Shades of the Sagebrush Rebellion -- they're back. In the 1970s there was a movement, centered in Nevada, that strove to transfer federal lands to the states and private ownership. Fortunately that states rights movement died out.
Today, they’re back, with the selling point for selling off federal lands being to pay off the national debt, which is over $17.5 trillion and climbing every day.
While such a plan may very well work to reduce or eliminate the national debt, what would we be left with? "Not much" is the answer.
When the western states became states they were given land grants from the federal government. Looking at 8 western states the land grants totaled 44.8 million acres. Today those states hold 27.1 million acres. In other words the states have sold off 40 percent of their public lands. If the states acquired more land from the federal government why would anyone think that 40 percent of it would not be sold off too? And do we want federal lands being sold outright to the highest bidder?
Public lands are what make living in the West living in the West.
Can you imagine not being able to go out and hike, bike, hunt and fish where you always have? Neither can I.
Nevada sold off their 2.7 million-acre land grant, and if it were not for federal lands you would be trespassing everywhere you tried to go in Nevada.
Even if selling off federal lands would eliminate the debt, what makes anyone think that spending by the federal government – with a suddenly clean balance sheet - would not accelerate to incredible levels and in another decade we would be back at $17 trillion in debt with no public land to save every westerner's sanity?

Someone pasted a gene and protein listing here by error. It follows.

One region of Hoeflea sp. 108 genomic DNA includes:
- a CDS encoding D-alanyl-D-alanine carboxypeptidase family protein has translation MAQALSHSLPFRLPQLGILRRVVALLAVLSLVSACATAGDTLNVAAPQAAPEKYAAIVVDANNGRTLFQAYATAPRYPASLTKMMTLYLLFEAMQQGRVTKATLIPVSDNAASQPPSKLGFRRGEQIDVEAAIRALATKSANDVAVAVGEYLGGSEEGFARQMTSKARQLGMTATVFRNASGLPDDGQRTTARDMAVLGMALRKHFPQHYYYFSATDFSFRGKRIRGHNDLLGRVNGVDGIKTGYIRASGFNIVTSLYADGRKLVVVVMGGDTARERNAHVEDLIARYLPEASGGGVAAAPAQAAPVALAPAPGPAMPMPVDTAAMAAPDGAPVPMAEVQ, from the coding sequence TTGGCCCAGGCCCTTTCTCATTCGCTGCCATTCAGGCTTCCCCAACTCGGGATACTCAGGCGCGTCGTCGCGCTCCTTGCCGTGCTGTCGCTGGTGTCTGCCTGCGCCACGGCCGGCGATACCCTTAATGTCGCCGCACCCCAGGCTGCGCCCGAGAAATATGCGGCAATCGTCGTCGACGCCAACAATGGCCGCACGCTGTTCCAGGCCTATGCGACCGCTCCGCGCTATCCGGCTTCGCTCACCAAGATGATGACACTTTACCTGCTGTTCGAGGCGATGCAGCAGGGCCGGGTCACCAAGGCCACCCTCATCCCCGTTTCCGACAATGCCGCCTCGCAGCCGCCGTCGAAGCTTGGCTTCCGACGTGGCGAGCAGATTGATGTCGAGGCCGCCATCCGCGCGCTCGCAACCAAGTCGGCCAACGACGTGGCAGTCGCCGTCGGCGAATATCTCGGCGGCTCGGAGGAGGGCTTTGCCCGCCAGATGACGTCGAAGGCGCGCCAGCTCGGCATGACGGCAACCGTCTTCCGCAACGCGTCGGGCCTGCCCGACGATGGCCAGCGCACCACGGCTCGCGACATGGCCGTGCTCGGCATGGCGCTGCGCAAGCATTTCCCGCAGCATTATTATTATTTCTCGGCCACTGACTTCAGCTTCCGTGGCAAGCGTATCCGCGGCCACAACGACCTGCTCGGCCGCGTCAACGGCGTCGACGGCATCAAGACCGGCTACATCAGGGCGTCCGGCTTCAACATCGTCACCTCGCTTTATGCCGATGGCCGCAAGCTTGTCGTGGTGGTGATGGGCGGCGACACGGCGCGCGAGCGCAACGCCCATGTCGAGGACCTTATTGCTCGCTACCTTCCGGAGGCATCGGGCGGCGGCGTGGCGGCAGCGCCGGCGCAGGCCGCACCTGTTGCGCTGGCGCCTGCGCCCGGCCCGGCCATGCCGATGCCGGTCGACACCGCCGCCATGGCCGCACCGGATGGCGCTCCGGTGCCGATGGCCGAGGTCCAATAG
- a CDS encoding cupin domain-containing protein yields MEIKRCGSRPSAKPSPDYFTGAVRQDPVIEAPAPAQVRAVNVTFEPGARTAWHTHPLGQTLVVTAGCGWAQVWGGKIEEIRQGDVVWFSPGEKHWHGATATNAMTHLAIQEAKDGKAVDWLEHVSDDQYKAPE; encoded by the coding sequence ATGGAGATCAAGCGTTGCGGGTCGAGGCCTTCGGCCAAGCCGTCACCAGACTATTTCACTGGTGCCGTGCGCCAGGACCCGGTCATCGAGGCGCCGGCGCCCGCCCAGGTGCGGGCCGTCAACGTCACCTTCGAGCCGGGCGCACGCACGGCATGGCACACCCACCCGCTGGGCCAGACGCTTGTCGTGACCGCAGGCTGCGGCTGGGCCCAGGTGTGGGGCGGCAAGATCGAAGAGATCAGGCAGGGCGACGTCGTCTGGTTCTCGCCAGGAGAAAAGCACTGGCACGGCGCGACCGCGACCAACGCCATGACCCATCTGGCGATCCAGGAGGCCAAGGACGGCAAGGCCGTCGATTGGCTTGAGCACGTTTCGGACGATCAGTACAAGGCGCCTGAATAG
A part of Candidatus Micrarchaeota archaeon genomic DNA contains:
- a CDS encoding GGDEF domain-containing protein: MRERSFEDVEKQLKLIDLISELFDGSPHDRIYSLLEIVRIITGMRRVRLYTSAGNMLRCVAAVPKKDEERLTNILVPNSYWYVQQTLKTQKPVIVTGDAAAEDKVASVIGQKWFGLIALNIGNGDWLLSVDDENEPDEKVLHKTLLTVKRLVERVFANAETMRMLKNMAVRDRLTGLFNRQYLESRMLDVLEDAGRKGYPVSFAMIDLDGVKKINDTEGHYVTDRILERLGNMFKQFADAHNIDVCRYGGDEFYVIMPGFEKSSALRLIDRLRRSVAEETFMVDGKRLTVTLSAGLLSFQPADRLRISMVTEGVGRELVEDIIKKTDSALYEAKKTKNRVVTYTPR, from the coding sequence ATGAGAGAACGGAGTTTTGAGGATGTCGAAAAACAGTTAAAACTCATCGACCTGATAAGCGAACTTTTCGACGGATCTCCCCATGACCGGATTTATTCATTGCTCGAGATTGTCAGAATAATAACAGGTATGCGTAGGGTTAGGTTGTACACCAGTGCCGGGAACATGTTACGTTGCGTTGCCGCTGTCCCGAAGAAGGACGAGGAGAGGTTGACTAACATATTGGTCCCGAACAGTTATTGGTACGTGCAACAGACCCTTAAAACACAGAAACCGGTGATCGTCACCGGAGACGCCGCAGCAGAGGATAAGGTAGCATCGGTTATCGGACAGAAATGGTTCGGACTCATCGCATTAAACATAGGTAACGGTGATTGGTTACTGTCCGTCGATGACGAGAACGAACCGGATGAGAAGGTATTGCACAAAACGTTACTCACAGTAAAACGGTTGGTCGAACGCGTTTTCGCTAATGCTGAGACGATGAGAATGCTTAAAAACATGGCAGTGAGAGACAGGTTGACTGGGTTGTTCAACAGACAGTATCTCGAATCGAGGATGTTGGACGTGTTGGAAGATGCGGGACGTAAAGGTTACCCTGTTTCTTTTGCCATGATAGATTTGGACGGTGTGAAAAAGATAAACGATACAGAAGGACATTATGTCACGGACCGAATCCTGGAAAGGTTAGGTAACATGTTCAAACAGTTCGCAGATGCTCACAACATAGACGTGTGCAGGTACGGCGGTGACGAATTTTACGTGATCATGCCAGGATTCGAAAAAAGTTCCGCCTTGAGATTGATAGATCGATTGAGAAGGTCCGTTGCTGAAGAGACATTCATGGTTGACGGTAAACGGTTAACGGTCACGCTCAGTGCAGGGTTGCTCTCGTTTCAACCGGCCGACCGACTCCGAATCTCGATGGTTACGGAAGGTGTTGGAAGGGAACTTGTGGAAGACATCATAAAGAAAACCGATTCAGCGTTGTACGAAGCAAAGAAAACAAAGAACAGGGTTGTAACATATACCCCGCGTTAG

Sure, we would still have the Grand Canyon and Wupatki and Yellowstone and other national parks. But how crowded would they be and who in Flagstaff wants to travel 90 miles to the Canyon to take a hike because the Coconino National Forest has been sold?
A bit absurd, perhaps, but history shows the states find selling public lands an easy fix to poor fiscal management and apparently so do Washington politicians. This is something you need to pay attention to. I would suggest you tell Washington to reduce their spending and maintain our federal public land inventory as PUBLIC LANDS.
Millions of hikers, bikers, birders, hunters, river runners, fishermen, climbers, photographers, cross country skiers, campers, and sightseers depend on it.
Eastern politicians who do not understand the western lifestyle may find it easy to suggest this quick fix for the national debt. Pay attention to talk of transferring federal lands and tell them no.